Anglicans mark 70 years since ordination of first woman priest

The Rev. Dr. Li Tim-Oi, with former Archbishop of Canterbury Robert Runcie. File photo: Diocese of Indianpolis
The Rev. Dr. Li Tim-Oi, with former Archbishop of Canterbury Robert Runcie. File photo: Diocese of Indianpolis
Published January 8, 2014

A service marking 70 years since the ordination of the Anglican Communion’s first woman priest will be held in London, England. The event – at St Martin in the Fields Church, Trafalgar Square, on Saturday, Jan. 25 – has been organized by members of a foundation set up to honour Reverend Dr Florence Li Tim-Oi’s legacy.

There will also be a service celebrating Li Tim-Oi’s legacy and the ordination of women at the Cathedral Church of St. James in Toronto, on Jan. 25, at 3 p.m. Representatives of the dioceses of Toronto, Huron and Niagara have been invited to participate in the event, organized in co-operation with clergy and staff at Renison University College, the Anglican College at the University of Waterloo.

Rension University College holds the archives of Li Tim-Oi and has a memorial reading room named in her honour; it also maintains a scholarship in her name.

Already appointed as a deacon to serve in the colony of Macau at the Macau Protestant Chapel, Dr Li Tim-Oi was ordained a priest on Jan. 25, 1944 by Bishop of Victoria Ronald Hall. His decision to do so came in response to a crisis among Anglican Christians in China caused by the Japanese invasion.

Since it was to be thirty years before any Anglican church regularized the ordination of women, her ordination was controversial and she resigned her licence (though not her priestly orders) after the end of the war. Dr Li Tim-Oi was put in charge of a parish near the Vietnamese border, where she started a maternity home to ensure that baby girls were not smothered at birth.For 30 years in Maoist China, Li Tim-Oi was unable to exercise her priesthood openly, or even express her Christian faith.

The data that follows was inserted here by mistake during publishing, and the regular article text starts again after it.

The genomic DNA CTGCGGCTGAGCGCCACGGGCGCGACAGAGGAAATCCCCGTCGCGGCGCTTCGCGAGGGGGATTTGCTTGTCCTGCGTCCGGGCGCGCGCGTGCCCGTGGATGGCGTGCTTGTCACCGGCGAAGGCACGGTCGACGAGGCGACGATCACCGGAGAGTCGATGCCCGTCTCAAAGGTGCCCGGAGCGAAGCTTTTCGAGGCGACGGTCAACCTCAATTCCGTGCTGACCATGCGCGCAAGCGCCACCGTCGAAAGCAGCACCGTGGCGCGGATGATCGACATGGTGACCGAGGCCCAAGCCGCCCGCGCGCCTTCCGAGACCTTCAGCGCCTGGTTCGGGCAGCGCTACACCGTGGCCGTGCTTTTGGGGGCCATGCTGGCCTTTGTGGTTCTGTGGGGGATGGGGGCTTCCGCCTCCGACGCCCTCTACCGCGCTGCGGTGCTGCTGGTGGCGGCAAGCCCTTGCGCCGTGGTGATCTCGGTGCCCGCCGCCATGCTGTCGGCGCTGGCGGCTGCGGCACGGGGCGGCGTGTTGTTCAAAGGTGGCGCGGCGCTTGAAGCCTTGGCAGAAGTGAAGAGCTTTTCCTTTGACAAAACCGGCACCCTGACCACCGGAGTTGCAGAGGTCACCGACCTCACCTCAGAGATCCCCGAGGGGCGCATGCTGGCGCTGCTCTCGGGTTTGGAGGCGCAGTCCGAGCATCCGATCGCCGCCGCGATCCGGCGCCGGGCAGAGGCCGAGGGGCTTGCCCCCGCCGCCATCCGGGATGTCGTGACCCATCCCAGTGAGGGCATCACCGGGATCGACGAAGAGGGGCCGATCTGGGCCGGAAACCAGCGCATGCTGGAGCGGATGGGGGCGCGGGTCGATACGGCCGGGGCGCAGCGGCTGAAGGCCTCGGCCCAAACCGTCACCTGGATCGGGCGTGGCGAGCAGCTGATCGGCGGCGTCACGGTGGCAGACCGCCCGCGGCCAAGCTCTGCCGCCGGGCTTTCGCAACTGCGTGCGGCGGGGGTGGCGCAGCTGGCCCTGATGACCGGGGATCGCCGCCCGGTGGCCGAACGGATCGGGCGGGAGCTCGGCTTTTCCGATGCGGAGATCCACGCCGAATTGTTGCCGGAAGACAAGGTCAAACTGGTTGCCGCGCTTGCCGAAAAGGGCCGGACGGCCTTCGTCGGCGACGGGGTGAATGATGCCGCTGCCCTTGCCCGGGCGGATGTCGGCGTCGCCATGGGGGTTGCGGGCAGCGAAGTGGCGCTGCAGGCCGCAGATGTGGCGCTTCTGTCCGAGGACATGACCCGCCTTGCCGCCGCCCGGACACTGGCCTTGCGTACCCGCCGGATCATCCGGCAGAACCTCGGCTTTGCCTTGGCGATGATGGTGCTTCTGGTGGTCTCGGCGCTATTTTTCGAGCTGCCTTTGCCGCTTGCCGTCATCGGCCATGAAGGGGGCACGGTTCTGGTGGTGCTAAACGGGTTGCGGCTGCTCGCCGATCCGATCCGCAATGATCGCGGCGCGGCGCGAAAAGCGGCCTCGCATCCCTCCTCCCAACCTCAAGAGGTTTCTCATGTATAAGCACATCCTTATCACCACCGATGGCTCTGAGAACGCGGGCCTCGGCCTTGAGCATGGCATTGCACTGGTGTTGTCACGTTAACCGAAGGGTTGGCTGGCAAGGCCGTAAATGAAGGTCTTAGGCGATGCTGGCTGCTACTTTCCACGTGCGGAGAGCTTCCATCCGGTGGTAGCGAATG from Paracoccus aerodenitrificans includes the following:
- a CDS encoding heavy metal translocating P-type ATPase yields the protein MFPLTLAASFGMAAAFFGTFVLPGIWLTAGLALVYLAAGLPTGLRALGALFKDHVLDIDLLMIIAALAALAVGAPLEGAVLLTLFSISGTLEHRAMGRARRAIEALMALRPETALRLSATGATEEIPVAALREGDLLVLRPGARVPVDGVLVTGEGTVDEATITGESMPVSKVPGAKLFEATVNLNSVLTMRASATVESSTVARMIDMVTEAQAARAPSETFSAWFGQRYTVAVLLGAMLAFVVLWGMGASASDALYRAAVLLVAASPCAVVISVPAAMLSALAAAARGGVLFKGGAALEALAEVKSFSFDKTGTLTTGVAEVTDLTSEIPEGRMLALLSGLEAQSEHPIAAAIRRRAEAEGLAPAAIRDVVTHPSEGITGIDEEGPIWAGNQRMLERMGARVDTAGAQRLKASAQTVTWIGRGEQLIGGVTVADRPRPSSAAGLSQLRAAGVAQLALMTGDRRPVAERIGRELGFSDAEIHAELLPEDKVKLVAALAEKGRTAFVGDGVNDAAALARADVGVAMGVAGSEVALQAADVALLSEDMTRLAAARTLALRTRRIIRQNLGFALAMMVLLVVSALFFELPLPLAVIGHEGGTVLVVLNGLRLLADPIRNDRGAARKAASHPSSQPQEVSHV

Later, however, she was able to resume her ministry.She eventually moved to Toronto to join family members, where she lived until her death in 1992.Two years later, the Li-Tim-Oi Foundation was set up to enable women in the two-thirds world to be trained for Christian work in their own countries. Since then the Foundation has given more than £750,000 in grants to over 350 women in countries including Brazil, Fiji, Kenya, Pakistan, Rwanda, Sudan, Tanzania and Uganda.One of the first alumnae of the Foundation, the Revd Canon Dr Edidah-Mary Mujinya, now President of Mothers’ Union in Uganda, will preach at the service and the Revd Frances Shoesmith, a granddaughter of Bishop Hall, will preside.

For more information about the Li Tim-Oi Foundation click here.

Editor’s Note: New information about a similar event in Toronto has been added to this article.


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